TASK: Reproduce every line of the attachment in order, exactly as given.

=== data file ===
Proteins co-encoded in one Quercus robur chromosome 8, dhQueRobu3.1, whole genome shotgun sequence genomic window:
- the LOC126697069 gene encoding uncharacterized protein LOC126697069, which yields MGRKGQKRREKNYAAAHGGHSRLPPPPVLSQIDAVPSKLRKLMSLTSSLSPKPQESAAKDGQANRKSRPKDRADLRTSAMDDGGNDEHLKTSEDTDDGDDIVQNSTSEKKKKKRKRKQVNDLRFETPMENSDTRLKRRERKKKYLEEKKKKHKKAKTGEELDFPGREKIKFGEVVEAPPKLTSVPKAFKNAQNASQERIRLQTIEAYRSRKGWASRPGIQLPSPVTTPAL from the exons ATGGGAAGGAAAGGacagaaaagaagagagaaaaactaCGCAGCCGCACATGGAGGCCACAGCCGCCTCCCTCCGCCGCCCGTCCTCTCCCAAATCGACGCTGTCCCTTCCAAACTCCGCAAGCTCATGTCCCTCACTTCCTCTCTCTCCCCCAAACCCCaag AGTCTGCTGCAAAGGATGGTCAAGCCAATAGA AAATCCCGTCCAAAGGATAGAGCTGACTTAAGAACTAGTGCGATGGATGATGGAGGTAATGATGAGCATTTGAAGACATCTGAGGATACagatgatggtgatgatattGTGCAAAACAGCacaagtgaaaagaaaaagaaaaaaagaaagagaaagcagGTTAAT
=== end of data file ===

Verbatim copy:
Proteins co-encoded in one Quercus robur chromosome 8, dhQueRobu3.1, whole genome shotgun sequence genomic window:
- the LOC126697069 gene encoding uncharacterized protein LOC126697069, which yields MGRKGQKRREKNYAAAHGGHSRLPPPPVLSQIDAVPSKLRKLMSLTSSLSPKPQESAAKDGQANRKSRPKDRADLRTSAMDDGGNDEHLKTSEDTDDGDDIVQNSTSEKKKKKRKRKQVNDLRFETPMENSDTRLKRRERKKKYLEEKKKKHKKAKTGEELDFPGREKIKFGEVVEAPPKLTSVPKAFKNAQNASQERIRLQTIEAYRSRKGWASRPGIQLPSPVTTPAL from the exons ATGGGAAGGAAAGGacagaaaagaagagagaaaaactaCGCAGCCGCACATGGAGGCCACAGCCGCCTCCCTCCGCCGCCCGTCCTCTCCCAAATCGACGCTGTCCCTTCCAAACTCCGCAAGCTCATGTCCCTCACTTCCTCTCTCTCCCCCAAACCCCaag AGTCTGCTGCAAAGGATGGTCAAGCCAATAGA AAATCCCGTCCAAAGGATAGAGCTGACTTAAGAACTAGTGCGATGGATGATGGAGGTAATGATGAGCATTTGAAGACATCTGAGGATACagatgatggtgatgatattGTGCAAAACAGCacaagtgaaaagaaaaagaaaaaaagaaagagaaagcagGTTAAT